Into the Maelstrom

The Rova Saxophone Quartet once again honors the freewheeling spirit of Bay Area jazz improvisers

The Rova Saxophone Quartet has been performing for 22 years, ever since organizers of Oakland's now-defunct Free Jazz Festival asked Bruce Ackley to put together an ensemble to play there in 1977. Together, they developed a secret language of sounds and silences, an ability to listen and respond in any given situation, to launch suddenly from the most intricately composed music into flights of free improvisation.

Sam Rivers, meanwhile, has been experimenting in jazz for over 50 years, ever since he heard Dizzy Gillespie wailing on a 78rpm record while he was stationed in California during World War II. Though he was already well on his way to becoming a virtuoso on several instruments, that sound sent Rivers on a lifelong pursuit of musical challenge and originality; his determination not to play like anyone else has made him one of the most revered avant-garde musicians alive today.

The result, in both cases, is music that sounds too meticulous to be improvised, yet too spontaneous to be composed. But it's taken three years to get Rivers and Rova together at Rova's own Rovate improvisers festival. This weekend at ODC Theater, forming a group called OrkestRova -- made up of Rivers, Rova, and an array of free jazz musicians -- they'll play a piece of music Rivers wrote for the occasion titled "Maelstrom."

"I never really think of him as an old guy from the '60s. I think of him as a new guy doing new things," say local contrabass player Damon Smith, of Sam Rivers. At 75 years old, it's hard to think of anything Rivers hasn't done in the world of modern music. Few musicians would be welcome at both San Francisco's Other Minds Experimental Music Festival, as Rivers was this past spring, and at Oakland's more straight-ahead showcase, Yoshi's, as he was last year. Both times, Rivers drew enthusiastic crowds.

In addition to those notable gigs, Rivers has been a featured soloist with the San Francisco Symphony, and just perusing the list of performers he's played with -- a list that includes Miles Davis, B.B. King, T. Bone Walker, Dizzy Gillespie, Billie Holiday, Wilson Pickett -- shows the incredible range Rivers has displayed over his long career. His own albums as a bandleader, including Fuchsia Swing Song, Involution, and the big-band free-jazz album Crystals, outline his development from post-bebop player to avant-garde co-founder (with Taylor, Ornette Coleman, and others), creating a bridge between those musicians and the wave of experimental artists who came to the fore in the '70s, such as the Art Ensemble of Chicago's Roscoe Mitchell, and Anthony Braxton -- and eventually Rova.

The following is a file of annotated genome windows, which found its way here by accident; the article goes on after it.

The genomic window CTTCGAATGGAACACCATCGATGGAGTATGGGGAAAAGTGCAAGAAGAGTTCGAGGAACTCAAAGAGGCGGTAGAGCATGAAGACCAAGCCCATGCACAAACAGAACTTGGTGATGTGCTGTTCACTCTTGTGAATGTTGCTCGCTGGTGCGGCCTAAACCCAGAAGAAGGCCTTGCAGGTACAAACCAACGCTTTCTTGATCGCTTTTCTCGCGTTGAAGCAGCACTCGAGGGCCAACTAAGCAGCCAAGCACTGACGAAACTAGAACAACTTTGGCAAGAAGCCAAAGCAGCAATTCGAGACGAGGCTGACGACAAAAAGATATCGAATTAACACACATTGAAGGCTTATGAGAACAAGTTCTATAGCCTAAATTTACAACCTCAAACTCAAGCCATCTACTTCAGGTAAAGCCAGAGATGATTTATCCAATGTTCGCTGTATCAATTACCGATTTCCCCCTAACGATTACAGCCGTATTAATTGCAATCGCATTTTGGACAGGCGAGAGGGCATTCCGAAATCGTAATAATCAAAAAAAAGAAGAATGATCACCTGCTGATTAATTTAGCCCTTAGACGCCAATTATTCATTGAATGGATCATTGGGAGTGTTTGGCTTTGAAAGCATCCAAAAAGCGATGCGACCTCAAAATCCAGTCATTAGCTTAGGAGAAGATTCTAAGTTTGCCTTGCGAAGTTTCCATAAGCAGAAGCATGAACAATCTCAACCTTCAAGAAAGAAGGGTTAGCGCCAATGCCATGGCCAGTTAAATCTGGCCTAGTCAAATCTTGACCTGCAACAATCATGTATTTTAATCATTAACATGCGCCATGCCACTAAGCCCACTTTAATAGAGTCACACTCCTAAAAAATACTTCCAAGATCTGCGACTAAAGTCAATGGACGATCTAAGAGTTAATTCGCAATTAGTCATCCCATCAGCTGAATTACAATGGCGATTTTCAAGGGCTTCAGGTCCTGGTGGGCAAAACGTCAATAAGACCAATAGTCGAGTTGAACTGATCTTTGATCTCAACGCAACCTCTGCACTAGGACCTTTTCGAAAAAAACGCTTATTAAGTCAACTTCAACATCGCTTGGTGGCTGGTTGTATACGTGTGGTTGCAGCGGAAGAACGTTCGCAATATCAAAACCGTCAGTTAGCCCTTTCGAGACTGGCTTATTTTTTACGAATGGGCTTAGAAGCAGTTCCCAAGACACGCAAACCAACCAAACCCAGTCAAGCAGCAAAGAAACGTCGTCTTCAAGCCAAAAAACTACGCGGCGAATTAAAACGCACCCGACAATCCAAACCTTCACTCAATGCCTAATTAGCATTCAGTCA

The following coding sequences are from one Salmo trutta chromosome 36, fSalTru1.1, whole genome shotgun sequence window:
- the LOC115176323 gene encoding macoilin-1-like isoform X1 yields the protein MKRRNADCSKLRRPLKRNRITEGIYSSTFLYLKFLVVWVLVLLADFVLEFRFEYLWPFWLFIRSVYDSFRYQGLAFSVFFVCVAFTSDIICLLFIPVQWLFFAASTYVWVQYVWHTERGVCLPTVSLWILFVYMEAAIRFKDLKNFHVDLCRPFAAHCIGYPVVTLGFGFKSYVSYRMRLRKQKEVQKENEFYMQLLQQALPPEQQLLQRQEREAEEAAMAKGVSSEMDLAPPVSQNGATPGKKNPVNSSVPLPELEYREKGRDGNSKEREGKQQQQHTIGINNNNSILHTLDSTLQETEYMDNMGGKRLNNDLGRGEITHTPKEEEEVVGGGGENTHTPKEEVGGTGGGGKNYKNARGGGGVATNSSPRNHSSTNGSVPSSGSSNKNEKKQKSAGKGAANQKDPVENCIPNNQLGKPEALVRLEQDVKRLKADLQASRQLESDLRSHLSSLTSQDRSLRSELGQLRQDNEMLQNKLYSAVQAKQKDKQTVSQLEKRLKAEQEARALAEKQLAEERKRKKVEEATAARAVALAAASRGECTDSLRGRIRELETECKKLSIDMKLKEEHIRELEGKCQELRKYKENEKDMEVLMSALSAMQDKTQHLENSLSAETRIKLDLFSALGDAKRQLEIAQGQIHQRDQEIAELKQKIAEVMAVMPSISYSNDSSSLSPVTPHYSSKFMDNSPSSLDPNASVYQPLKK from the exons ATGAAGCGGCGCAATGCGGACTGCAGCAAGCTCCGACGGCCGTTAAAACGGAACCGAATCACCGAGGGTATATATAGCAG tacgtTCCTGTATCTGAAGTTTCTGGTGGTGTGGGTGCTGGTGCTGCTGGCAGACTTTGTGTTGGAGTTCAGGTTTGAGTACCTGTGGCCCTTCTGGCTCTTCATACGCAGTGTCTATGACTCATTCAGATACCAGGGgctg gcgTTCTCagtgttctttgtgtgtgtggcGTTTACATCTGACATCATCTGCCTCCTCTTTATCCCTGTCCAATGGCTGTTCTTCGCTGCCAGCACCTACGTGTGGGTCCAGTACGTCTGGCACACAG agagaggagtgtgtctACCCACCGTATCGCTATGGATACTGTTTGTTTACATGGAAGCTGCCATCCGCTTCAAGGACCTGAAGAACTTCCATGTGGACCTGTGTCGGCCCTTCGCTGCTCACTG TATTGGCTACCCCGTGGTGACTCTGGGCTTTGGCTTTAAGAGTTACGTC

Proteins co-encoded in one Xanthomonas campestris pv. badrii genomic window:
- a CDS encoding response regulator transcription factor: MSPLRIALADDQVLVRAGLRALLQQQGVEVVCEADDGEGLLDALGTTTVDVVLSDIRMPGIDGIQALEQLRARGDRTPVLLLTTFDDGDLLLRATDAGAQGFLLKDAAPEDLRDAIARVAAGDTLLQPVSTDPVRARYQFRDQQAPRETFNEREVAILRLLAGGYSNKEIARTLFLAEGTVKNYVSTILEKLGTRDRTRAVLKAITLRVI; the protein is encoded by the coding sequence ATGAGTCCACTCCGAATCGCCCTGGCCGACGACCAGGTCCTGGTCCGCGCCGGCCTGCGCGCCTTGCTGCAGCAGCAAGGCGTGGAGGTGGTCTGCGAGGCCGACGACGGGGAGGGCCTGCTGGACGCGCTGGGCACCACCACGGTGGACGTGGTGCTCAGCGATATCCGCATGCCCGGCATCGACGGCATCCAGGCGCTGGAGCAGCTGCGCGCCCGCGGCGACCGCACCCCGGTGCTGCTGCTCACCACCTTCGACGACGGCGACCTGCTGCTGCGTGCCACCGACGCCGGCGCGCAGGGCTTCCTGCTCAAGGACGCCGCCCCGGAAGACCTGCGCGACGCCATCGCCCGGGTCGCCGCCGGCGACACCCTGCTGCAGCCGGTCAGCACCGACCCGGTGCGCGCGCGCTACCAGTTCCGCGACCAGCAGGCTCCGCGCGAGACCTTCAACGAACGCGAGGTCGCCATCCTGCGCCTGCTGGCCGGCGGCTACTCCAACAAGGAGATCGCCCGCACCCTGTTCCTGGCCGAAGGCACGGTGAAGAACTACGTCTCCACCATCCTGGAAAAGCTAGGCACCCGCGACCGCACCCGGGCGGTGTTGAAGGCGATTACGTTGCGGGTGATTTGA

Rivers has been a musician practically since he's been able to walk: "My first instrument was the violin, 3 years old, then changed to the piano, then I got in high school and I had to change [due to marching band]; I took up the soprano saxophone. By the time I got to college, I was a musician." That versatility is another hallmark of Rivers' career -- he's considered a virtuoso on tenor and soprano saxophone, piano, and flute.

During World War II, Rivers volunteered for the Navy, and pondered playing in its band while stationed in Vallejo, but says he wanted to do more than perform for officers. Just before getting out, Rivers remembers sitting in the barracks listening to a Billy Eckstine record. "They were playing the blues," he says, "and then all of a sudden this trumpet comes in: BULEEWOH BULEEWOH BULEEWOO -- BUPEEDOO. What?" he says, laughing. "I said, 'Damn!' " Rivers gathered all the musicians he knew on the base to play the record for them. "I said, 'Listen to this guy going crazy on the trumpet,' and everyone came down. Nobody knew who it was. Later I found out it was Dizzy Gillespie. Didn't know who it was. Man, it just wiped me out." Much later, in 1987, Rivers would begin a four-year stint playing with Gillespie's quintet; at the time, he called his brother in Boston to ask him if he'd heard this crazy trumpet player. After being told of Gillespie's exploits on the East Coast, along with "this alto player -- Bird -- and a cat named Max Roach," Rivers got his brother to send him some records.

By 1947, Rivers was studying at the Boston Conservatory of Music, and while there he played with a large group led by trumpeter Herb Pomeroy. So began a daring and varied career that saw him tour with Miles Davis in Japan in 1964 (documented on Miles in Tokyo), lead five Blue Note sessions during the '60s, and help found the New York loft scene with his wife, Bea, during the '70s. Through it all, Rivers adamantly pursued an original sound. "I listened to everyone I could hear to make sure I didn't sound like them," he says in the liner notes to Involution. "I wasn't taking any chances; I wanted to be sure I didn't sound like anyone else."

Rivers' sound is fiery, complex, and always highly inventive. Which makes it difficult to compare him to any of his contemporaries -- especially considering the number of instruments he plays -- though with regards to his horn sound, Joe Henderson comes closest in tonal quality, while in terms of its austerity and thoughtfulness, Rivers' style has been compared to Lester Young's. But perhaps most interesting is the way Rivers composes music; for the breadth of his sense of instrumentation and sheer prolific output, no one save Duke Ellington compares.

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